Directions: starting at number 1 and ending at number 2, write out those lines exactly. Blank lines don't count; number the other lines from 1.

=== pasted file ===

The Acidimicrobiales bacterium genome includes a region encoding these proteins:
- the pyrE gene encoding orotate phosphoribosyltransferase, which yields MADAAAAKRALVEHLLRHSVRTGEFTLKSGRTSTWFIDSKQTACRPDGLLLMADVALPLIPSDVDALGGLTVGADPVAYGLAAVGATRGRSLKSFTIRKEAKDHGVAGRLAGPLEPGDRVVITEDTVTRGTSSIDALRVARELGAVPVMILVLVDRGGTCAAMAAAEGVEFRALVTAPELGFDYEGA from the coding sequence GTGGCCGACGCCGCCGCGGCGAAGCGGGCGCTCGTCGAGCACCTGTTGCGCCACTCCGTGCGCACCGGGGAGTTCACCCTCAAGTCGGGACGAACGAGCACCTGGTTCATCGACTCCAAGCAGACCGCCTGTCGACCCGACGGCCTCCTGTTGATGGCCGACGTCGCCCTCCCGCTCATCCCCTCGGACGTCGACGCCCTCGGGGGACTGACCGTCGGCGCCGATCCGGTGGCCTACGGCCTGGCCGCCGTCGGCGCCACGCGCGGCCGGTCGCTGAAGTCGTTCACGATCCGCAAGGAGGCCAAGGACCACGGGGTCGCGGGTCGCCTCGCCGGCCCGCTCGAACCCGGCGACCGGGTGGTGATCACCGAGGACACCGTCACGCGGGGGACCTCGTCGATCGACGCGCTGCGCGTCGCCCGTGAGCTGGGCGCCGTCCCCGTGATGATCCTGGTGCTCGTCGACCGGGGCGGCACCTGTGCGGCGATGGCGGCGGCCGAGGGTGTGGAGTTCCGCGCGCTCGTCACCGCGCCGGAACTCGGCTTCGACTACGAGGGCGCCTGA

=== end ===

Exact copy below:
The Acidimicrobiales bacterium genome includes a region encoding these proteins:
- the pyrE gene encoding orotate phosphoribosyltransferase, which yields MADAAAAKRALVEHLLRHSVRTGEFTLKSGRTSTWFIDSKQTACRPDGLLLMADVALPLIPSDVDALGGLTVGADPVAYGLAAVGATRGRSLKSFTIRKEAKDHGVAGRLAGPLEPGDRVVITEDTVTRGTSSIDALRVARELGAVPVMILVLVDRGGTCAAMAAAEGVEFRALVTAPELGFDYEGA from the coding sequence GTGGCCGACGCCGCCGCGGCGAAGCGGGCGCTCGTCGAGCACCTGTTGCGCCACTCCGTGCGCACCGGGGAGTTCACCCTCAAGTCGGGACGAACGAGCACCTGGTTCATCGACTCCAAGCAGACCGCCTGTCGACCCGACGGCCTCCTGTTGATGGCCGACGTCGCCCTCCCGCTCATCCCCTCGGACGTCGACGCCCTCGGGGGACTGACCGTCGGCGCCGATCCGGTGGCCTACGGCCTGGCCGCCGTCGGCGCCACGCGCGGCCGGTCGCTGAAGTCGTTCACGATCCGCAAGGAGGCCAAGGACCACGGGGTCGCGGGTCGCCTCGCCGGCCCGCTCGAACCCGGCGACCGGGTGGTGATCACCGAGGACACCGTCACGCGGGGGACCTCGTCGATCGACGCGCTGCGCGTCGCCCGTGAGCTGGGCGCCGTCCCCGTGATGATCCTGGTGCTCGTCGACCGGGGCGGCACCTGTGCGGCGATGGCGGCGGCCGAGGGTGTGGAGTTCCGCGCGCTCGTCACCGCGCCGGAACTCGGCTTCGACTACGAGGGCGCCTGA